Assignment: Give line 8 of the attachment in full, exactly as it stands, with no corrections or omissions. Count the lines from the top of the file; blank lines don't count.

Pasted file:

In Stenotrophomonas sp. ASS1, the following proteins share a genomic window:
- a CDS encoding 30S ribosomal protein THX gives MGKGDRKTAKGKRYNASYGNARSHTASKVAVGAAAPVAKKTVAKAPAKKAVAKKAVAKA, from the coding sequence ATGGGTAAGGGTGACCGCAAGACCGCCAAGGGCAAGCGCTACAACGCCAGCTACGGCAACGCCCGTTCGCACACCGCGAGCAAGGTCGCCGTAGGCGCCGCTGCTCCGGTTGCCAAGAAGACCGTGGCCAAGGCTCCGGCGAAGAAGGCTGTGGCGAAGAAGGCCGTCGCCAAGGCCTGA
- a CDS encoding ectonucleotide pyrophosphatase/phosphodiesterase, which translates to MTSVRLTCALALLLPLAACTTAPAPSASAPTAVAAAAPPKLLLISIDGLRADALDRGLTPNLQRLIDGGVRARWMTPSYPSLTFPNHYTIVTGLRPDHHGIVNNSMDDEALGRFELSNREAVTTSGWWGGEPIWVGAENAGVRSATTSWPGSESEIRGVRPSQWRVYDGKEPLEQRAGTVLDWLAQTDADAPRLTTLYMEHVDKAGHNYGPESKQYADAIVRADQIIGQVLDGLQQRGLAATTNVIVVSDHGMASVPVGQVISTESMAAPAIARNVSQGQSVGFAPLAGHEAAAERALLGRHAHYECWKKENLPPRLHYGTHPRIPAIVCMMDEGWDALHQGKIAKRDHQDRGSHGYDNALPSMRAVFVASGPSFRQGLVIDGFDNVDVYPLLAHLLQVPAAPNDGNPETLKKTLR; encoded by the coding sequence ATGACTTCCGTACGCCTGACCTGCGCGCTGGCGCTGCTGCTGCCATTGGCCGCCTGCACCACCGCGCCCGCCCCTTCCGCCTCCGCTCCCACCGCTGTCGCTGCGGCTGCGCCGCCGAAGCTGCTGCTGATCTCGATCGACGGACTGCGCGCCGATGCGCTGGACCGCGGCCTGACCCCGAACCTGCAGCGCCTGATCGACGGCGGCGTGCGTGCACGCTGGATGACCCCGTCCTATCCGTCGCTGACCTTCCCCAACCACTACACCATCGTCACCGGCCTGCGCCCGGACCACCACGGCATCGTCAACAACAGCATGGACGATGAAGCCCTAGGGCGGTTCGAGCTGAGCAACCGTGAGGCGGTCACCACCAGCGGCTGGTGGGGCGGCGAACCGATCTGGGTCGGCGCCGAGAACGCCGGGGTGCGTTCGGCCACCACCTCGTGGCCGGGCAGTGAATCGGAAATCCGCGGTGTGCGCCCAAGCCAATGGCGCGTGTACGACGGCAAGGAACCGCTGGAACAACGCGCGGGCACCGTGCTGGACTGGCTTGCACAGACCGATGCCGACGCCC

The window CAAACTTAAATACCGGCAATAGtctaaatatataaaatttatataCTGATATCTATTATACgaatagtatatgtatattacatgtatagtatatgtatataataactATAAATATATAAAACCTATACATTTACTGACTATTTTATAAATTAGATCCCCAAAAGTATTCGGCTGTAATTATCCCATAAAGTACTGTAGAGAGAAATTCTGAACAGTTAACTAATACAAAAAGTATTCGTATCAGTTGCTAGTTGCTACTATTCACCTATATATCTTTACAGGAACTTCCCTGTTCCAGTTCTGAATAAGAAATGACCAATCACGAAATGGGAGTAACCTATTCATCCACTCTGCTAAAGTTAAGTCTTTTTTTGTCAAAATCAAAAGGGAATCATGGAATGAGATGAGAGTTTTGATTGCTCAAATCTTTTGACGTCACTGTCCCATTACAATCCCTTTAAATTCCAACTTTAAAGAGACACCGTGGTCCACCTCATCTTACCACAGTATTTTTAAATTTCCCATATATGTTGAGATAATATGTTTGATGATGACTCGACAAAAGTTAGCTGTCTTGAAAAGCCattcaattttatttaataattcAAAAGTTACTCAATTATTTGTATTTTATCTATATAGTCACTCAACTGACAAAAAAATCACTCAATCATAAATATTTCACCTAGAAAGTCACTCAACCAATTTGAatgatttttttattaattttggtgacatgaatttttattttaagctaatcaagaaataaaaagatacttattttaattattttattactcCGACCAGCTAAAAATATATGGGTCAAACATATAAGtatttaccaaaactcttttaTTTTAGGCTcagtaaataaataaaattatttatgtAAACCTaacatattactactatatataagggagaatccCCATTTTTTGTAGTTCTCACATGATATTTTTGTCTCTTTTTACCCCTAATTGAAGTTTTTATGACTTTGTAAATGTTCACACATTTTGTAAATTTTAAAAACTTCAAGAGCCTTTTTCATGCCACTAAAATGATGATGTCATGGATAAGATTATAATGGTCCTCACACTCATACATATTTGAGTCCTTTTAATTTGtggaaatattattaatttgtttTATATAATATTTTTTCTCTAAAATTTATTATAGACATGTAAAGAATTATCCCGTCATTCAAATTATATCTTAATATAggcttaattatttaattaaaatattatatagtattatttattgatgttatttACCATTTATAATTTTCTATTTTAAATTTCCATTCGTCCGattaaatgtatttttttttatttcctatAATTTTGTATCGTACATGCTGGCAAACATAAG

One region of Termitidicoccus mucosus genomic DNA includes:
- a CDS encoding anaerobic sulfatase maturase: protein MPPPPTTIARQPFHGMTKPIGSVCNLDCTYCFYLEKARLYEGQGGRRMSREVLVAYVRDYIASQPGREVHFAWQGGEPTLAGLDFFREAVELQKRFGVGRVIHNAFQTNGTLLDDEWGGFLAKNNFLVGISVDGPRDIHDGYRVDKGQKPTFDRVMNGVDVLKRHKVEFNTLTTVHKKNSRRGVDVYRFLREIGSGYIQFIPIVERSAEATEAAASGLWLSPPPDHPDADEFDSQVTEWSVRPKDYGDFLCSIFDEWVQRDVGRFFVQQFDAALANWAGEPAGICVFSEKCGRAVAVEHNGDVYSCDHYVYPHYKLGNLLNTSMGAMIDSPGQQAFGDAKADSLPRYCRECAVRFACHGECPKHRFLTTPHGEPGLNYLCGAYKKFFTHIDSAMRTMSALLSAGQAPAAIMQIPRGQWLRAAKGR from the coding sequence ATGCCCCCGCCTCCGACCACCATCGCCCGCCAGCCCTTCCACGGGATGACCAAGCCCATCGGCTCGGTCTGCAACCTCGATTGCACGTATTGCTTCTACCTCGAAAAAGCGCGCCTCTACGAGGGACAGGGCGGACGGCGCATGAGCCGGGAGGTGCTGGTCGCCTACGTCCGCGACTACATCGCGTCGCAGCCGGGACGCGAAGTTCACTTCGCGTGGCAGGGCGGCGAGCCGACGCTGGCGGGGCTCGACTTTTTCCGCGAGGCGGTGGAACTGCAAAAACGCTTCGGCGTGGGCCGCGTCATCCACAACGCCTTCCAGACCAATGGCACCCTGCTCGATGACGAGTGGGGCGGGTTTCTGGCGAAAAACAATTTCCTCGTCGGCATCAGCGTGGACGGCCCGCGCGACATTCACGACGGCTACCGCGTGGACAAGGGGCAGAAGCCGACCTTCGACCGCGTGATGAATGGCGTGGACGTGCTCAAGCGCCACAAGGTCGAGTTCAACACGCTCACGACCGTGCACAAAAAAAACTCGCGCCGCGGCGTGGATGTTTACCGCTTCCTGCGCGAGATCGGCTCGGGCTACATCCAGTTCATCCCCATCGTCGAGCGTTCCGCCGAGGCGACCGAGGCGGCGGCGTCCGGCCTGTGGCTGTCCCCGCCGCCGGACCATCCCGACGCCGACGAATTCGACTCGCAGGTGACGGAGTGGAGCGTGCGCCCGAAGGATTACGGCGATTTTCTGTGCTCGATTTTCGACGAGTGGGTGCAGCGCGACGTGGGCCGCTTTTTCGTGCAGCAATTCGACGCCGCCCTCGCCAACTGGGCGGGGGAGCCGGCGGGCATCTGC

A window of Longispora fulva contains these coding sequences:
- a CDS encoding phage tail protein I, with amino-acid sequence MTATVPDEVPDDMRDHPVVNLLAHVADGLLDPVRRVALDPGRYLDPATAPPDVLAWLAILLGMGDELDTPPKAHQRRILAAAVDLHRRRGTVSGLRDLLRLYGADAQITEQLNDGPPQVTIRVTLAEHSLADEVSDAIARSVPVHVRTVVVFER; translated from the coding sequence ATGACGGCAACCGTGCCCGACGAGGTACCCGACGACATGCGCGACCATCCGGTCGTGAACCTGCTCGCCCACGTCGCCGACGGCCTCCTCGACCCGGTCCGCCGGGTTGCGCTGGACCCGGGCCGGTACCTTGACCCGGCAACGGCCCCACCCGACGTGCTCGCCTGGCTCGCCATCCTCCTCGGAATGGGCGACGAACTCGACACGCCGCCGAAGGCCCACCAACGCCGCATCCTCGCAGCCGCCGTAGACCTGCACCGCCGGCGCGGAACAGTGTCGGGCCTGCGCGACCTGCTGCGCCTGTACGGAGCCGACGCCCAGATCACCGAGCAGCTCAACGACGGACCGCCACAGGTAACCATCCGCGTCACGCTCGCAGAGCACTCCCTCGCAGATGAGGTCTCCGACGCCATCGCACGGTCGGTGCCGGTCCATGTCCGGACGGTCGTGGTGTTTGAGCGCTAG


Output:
- a CDS encoding phage tail protein I, with amino-acid sequence MTATVPDEVPDDMRDHPVVNLLAHVADGLLDPVRRVALDPGRYLDPATAPPDVLAWLAILLGMGDELDTPPKAHQRRILAAAVDLHRRRGTVSGLRDLLRLYGADAQITEQLNDGPPQVTIRVTLAEHSLADEVSDAIARSVPVHVRTVVVFER; translated from the coding sequence ATGACGGCAACCGTGCCCGACGAGGTACCCGACGACATGCGCGACCATCCGGTCGTGAACCTGCTCGCCCACGTCGCCGACGGCCTCCTCGACCCGGTCCGCCGGGTTGCGCTGGACCCGGGCCGGTACCTTGACCCGGCAACGGCCCCACCCGACGTGCTCGCCTGGCTCGCCATCCTCCTCGGAATGGGCGACGAACTCGACACGCCGCCGAAGGCCCACCAACGCCGCATCCTCGCAGCCGCCGTAGACCTGCACCGCCGGCGCGGAACAGTGTCGGGCCTGCGCGACCTGCTGCGCCTGTACGGAGCCGACGCCCAGATCACCGAGCAGCTCAACGACGGACCGCCACAGGTAACCATCCGCGTCACGCTCGCAGAGCACTCCCTCGCAGATGAGGTCTCCGACGCCATCGCACGGTCGGTGCCGGTCCATGTCCGGACGGTCGTGGTGTTTGAGCGCTAG